Gun dealers adjust to online competition

Local gun dealers say online firearms sales are both a source of competition and an opportunity to reach customers who live out of the area. But like other brick-and-mortar retailers, local gun dealers John Thyne and Evan English said the key to attracting customers to their shops is to make the in-store experience shine.

For example, Thyne, owner of Peabody Sports in Warren County, markets himself as a “gun concierge.” His store website promises customers “a personalized and specialized gun buying or selling experience” and the best prices.

“The brick-and-mortar stores have to focus more on that customer experience,” such as helping customers learn how to take care of their gun or showing them how to use it, said Glenn Platt, professor of marketing and director of interactive media studies at Miami University’s Farmer School of Business.

Just as Amazon has altered the retail terrain for booksellers, hardware stores and record shops, the rise of online gun sales has changed things for federally licensed gun dealers who run their businesses from storefronts across the country.

“It’s no understatement to say (internet commerce) has changed everything,” Platt said. “If nothing else, the core of the digital revolution and the internet revolution has been in reducing information friction — it was hard to match people who wanted to know something with people who knew something.”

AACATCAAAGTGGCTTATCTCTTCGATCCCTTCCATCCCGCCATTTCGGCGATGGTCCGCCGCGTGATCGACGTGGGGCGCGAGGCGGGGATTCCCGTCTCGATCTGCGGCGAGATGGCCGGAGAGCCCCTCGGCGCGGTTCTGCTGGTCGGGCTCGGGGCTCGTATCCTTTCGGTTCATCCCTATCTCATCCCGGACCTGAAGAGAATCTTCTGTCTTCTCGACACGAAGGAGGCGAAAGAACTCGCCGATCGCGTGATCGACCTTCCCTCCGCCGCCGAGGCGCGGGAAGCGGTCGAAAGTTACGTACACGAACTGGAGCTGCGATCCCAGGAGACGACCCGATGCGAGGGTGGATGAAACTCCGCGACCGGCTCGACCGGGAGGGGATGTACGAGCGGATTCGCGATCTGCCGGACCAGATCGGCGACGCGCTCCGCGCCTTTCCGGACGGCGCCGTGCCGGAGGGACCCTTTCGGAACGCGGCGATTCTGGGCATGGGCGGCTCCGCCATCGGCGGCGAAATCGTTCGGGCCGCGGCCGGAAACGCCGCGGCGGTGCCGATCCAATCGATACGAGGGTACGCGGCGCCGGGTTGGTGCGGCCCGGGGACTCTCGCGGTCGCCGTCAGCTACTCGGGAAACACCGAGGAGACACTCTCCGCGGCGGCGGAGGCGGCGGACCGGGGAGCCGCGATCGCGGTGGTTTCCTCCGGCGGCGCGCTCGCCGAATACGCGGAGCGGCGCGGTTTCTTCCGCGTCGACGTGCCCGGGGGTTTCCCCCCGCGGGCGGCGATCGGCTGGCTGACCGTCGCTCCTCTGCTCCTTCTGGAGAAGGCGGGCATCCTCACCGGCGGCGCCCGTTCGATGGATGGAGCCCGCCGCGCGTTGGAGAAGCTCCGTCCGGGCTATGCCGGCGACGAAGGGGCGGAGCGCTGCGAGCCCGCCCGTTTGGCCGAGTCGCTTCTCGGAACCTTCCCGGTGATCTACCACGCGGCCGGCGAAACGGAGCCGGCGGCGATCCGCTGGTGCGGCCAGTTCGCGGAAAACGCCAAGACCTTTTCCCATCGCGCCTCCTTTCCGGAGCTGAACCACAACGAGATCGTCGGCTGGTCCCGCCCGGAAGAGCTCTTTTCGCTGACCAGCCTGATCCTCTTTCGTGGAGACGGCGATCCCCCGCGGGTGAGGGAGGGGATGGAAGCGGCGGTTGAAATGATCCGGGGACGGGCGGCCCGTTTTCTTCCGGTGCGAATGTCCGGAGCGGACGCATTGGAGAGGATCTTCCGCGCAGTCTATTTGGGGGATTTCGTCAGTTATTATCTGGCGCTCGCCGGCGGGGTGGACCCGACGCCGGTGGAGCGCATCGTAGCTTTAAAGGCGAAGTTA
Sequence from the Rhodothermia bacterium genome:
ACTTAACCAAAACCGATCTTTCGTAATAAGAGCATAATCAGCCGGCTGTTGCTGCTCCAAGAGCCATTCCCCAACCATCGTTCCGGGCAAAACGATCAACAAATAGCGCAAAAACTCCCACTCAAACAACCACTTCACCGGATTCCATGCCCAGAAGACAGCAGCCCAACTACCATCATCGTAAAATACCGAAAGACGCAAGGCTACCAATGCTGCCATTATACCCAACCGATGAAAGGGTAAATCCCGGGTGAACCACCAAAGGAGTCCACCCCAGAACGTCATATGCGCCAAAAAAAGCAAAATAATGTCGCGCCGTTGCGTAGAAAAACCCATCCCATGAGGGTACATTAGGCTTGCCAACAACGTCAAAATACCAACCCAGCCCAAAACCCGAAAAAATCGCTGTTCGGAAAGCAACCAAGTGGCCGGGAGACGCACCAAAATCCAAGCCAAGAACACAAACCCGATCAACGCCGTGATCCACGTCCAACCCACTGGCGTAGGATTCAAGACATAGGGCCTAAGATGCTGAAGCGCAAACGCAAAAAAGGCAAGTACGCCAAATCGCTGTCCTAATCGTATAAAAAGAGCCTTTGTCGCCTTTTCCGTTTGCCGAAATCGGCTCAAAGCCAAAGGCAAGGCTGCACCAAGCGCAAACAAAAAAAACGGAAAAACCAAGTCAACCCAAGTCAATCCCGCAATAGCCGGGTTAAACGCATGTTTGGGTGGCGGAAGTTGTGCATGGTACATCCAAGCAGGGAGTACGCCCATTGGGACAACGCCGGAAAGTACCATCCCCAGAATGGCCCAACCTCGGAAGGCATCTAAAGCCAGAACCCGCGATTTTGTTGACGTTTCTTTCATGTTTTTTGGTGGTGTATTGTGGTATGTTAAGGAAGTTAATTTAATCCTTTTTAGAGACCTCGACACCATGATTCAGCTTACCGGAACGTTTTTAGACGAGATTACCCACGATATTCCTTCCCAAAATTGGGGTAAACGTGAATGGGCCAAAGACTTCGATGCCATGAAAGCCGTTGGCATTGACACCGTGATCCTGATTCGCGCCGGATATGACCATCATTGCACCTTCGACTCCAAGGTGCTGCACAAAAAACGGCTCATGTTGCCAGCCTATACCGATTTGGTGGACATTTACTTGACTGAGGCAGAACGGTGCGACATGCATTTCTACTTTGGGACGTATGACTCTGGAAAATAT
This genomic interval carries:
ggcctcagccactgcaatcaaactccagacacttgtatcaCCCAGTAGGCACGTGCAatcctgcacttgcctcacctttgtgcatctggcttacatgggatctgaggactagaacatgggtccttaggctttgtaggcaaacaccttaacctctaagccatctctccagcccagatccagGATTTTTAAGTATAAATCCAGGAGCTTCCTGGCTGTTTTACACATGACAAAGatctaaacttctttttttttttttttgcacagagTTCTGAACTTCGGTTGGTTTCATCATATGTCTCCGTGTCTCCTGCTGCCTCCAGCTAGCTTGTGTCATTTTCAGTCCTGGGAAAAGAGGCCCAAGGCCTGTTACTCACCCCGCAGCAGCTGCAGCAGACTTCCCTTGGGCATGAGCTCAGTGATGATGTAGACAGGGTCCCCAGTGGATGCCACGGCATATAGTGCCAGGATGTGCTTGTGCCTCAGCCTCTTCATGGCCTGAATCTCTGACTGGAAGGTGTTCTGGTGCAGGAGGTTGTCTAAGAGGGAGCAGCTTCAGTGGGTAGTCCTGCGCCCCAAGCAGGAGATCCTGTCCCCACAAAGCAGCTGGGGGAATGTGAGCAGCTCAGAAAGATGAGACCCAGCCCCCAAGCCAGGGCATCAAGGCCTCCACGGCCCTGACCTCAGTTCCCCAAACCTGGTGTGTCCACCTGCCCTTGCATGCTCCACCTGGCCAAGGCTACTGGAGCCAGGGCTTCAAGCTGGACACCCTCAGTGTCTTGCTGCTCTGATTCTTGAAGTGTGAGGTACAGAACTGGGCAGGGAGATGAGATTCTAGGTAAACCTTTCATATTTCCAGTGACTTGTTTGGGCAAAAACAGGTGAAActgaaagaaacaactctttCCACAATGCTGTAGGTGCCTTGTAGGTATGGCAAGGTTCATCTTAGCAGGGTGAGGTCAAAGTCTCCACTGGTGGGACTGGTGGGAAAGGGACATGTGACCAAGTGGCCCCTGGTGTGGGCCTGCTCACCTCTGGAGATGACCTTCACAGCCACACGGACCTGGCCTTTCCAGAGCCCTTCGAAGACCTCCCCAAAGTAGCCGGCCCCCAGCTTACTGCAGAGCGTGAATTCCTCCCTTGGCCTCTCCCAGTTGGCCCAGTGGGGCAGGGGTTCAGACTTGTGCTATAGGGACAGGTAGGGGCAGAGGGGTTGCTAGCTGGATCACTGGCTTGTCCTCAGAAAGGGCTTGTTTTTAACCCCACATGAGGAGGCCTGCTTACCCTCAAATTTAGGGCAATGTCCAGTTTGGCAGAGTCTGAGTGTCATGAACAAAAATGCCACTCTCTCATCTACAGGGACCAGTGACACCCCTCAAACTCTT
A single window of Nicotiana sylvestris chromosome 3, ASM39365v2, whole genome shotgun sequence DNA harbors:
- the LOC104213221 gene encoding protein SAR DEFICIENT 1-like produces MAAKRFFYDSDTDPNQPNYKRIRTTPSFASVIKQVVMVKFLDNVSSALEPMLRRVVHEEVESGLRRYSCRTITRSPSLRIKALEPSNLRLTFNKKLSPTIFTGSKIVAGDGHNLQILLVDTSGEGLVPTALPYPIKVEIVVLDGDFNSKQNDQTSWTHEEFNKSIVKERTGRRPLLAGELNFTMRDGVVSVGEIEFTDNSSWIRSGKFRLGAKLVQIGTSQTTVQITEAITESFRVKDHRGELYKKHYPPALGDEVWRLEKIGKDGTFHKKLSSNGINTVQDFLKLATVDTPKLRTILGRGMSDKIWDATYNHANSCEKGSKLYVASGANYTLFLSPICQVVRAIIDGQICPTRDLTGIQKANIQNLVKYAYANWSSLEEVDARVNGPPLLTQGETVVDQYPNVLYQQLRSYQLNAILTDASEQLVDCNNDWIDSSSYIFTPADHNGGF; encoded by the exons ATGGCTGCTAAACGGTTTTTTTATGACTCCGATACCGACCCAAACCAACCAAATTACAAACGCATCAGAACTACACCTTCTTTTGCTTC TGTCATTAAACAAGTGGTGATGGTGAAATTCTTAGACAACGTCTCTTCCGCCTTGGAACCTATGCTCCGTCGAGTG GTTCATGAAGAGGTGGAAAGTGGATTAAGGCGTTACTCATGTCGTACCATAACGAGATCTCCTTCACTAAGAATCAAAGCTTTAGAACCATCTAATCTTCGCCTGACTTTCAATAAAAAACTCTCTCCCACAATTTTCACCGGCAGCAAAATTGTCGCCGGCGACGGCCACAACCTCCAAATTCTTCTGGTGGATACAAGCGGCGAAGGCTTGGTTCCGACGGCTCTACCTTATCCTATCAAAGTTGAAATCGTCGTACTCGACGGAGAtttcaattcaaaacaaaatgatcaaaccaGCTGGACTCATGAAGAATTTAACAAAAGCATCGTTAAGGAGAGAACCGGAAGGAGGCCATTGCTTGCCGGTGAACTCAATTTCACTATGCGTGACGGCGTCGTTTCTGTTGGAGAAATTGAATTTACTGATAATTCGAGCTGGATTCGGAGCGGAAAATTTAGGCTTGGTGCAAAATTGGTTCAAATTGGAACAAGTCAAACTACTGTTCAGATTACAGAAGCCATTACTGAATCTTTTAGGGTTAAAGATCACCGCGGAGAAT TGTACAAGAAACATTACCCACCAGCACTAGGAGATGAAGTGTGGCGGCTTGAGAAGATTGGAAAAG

By that he means the internet makes it easier for someone to find exactly what they are looking for without leaving home.

Gun dealers have always faced competition from each other, and from private sellers who are freed from regulations requiring background checks and paper records that are mandatory for dealers. Gun shows also provide competition.

But the internet — by its sheer size and searchability — expands the level of competition. Thyne likened the internet to a modern version of Trading Post, a once ubiquitous and now defunct regional classified advertising newspaper where people found cars, washing machines and other used items.

He and English, president of Olde English Outfitters in Tipp City, both have websites and also sell on other online sites, where they tend to focus on niches. Thyne said he mostly sells collectibles online. English said he’s developed his own online auction presence and has found the web particularly useful in selling high-powered hunting rifles to people in western states where more hunting with those type of rifles is permitted.

“I really think it’s done for the industry what it’s done for my store,” said English. “It’s only added. It hasn’t really taken away from what you’ve done locally, bricks and mortar.”

English said his internet business used to be very small but has grown to 7 to 10 percent of his sales.

One thing that is different for gun dealers than other retailers is they can charge a transfer fee when a seller needs to use the dealer to complete a transaction. With the exception of a few states, private parties may generally complete an in-state gun transaction without a background check. But out-of-state sales must go through a dealer, who does the required background check. English charges a $35 transfer fee and Thyne charges $30.

“It’s kind of ‘found money,’ ” said Thyne, estimating that 5 percent of his business comes from transfers.

English’s father, the founder of the company, was always bothered when someone came in wanting the store to handle a transfer for a private sale or another dealer, particularly if it was an item the store carried.

“We had to change our minds about that,” English said. “That person walking in the door is an opportunity.”

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